The world-renowned investment fund, Renaissance Technologies, outlined in a recent filing that they will begin trading Bitcoin futures contracts on the Chicago Mercantile Exchange (CME).
- The $10 billion Medallion Fund has been given the nod to trade CME Bitcoin futures.
- CME’s illiquidity may prove to be an impediment to efficient position sizing for Medallion.
- There are several positive implications that arise as one of the world’s largest hedge funds publicly states they are ready to trade the asset class.
Share this article
Renaissance Technologies’ flagship Medallion fund has returned 24% year-to-date while most institutional funds have taken a beating. Dubbed the world’s greatest hedge fund, Medallion has received permission to trade Bitcoin futures over the Chicago Mercantile Exchange (CME).
Trading Bitcoin on the CME
Jim Simons, the founder of Renaissance Technologies, is considered one of the greatest traders of his time. Under Renaissance lies the Medallion Fund, which has earned investors a gross average return of 66.1% per year between 1988 and 2018.
For comparison, the S&P 500, a bellwether for the American economy, had a gross return of 11.66% over the same period. Simons’ fund counts $10 billion in assets under management at the time of press.
The Medallion fund listed Bitcoin futures as a potential trading vehicle on page 16 of a brochure filed with the SEC on Mar. 30. It will reportedly trade Bitcoin futures over the CME’s institutionalized platform.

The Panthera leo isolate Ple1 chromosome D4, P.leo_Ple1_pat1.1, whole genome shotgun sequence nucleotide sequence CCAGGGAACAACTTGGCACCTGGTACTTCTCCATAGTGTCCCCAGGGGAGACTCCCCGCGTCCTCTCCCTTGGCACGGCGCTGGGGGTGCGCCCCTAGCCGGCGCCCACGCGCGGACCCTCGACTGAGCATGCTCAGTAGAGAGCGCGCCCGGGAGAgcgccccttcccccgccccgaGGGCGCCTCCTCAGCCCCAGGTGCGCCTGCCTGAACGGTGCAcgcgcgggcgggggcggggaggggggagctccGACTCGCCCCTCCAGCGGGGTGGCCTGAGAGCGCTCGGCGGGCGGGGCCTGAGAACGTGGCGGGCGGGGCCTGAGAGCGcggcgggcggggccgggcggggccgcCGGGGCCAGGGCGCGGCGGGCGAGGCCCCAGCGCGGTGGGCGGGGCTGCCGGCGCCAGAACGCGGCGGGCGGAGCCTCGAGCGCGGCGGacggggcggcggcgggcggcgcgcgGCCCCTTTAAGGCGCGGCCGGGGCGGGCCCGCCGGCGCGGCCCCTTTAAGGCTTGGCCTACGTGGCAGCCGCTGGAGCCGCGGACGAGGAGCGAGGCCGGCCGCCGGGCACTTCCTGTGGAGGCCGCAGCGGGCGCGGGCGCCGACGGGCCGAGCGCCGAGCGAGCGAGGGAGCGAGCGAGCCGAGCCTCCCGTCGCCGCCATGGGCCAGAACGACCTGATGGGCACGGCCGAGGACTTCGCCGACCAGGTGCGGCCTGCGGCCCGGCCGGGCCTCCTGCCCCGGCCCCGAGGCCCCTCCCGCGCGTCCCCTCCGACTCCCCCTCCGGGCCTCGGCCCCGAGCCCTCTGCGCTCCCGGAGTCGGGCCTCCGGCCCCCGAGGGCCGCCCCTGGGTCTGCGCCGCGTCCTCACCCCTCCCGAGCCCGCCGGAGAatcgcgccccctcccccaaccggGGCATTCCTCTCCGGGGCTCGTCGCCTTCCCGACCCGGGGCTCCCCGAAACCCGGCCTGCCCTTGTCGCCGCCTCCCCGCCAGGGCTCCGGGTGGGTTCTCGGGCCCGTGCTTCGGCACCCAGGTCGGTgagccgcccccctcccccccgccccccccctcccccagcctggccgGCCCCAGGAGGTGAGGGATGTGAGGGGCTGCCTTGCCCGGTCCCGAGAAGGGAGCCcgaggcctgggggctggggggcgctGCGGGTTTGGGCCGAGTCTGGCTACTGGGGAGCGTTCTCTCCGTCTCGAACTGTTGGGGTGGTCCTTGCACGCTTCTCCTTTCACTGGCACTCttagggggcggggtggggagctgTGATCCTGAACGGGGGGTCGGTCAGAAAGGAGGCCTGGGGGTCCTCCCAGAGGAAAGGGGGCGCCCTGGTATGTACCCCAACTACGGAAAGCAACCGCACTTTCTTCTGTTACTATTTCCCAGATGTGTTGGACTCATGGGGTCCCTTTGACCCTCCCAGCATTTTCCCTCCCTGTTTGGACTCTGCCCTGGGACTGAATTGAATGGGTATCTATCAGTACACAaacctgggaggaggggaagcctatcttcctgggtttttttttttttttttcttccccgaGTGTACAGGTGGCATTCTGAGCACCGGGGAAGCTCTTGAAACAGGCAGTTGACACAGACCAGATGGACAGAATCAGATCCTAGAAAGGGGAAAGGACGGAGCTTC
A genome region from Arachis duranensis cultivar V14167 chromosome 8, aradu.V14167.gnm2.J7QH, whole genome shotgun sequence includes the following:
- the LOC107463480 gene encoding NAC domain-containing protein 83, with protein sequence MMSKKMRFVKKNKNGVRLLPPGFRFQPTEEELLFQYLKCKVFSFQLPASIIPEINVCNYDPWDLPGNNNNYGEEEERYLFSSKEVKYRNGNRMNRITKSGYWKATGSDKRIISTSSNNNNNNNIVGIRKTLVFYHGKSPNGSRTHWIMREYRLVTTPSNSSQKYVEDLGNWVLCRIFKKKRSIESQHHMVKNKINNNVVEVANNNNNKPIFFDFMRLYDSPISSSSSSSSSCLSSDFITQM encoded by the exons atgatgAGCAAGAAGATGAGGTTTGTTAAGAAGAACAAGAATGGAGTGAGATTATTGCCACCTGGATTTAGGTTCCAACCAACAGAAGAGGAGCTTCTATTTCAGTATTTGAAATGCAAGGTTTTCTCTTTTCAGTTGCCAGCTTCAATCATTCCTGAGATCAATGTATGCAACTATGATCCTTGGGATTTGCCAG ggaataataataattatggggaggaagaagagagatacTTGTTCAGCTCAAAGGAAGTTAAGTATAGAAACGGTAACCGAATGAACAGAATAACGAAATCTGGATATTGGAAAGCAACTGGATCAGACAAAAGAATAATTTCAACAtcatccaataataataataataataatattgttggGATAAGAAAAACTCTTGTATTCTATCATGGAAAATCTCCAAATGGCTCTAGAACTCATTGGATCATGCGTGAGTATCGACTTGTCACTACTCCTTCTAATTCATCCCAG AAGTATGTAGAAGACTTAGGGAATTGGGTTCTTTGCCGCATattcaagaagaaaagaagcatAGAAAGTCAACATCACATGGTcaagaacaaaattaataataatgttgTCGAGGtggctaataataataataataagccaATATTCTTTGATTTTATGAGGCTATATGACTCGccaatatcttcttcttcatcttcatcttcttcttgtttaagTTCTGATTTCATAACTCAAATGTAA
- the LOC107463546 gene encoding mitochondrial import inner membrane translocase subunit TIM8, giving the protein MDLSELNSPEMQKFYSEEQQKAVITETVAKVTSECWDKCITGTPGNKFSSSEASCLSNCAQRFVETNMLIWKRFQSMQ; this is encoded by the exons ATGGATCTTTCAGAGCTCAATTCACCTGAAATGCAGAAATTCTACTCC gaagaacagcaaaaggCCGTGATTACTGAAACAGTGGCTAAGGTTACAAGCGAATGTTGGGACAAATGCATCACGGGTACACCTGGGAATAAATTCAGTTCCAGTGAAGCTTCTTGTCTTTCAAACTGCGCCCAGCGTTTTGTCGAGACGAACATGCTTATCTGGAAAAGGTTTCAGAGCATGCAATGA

In the filing, Medallion highlights Bitcoin’s risky investment profile, stating “investments of this type should be considered substantially more speculative and significantly more likely to result in a total loss of capital than many other investments.”
Beyond this, the firm also identified 11 other “associated risks” with regulatory uncertainty and the potential for fraud as the primary.
CME has been a relatively illiquid platform for trading Bitcoin since it’s launch in 2017. This is because most BTC volume tends to accrue on platforms like BitMEX and Binance that have more reasonable margin requirements.
Choosing CME could affect Medallion’s ability to efficiently trade Bitcoin, forcing them to take very small positions.
A 1% position size for Medallion, for instance, would make up 50% of CME’s Bitcoin futures open interest at the time of writing.
Medallion’s foray into Bitcoin is nonetheless huge news for the crypto industry. It indicates continued interest in BTC from large financial brands.
Ray Dalio of Bridgewater Associates, a rival hedge fund, has already shown his disdain for Bitcoin.
Dalio stated that the genesis cryptocurrency is not a good alternative investment as it is neither a medium of exchange nor a reliable store of value.
Though the industry already has its own financial stalwarts in the form of Pantera Capital and others, the entrance of reputed players, like Dalio and Simons, could give Bitcoin’s reputation with legacy traders a major boost.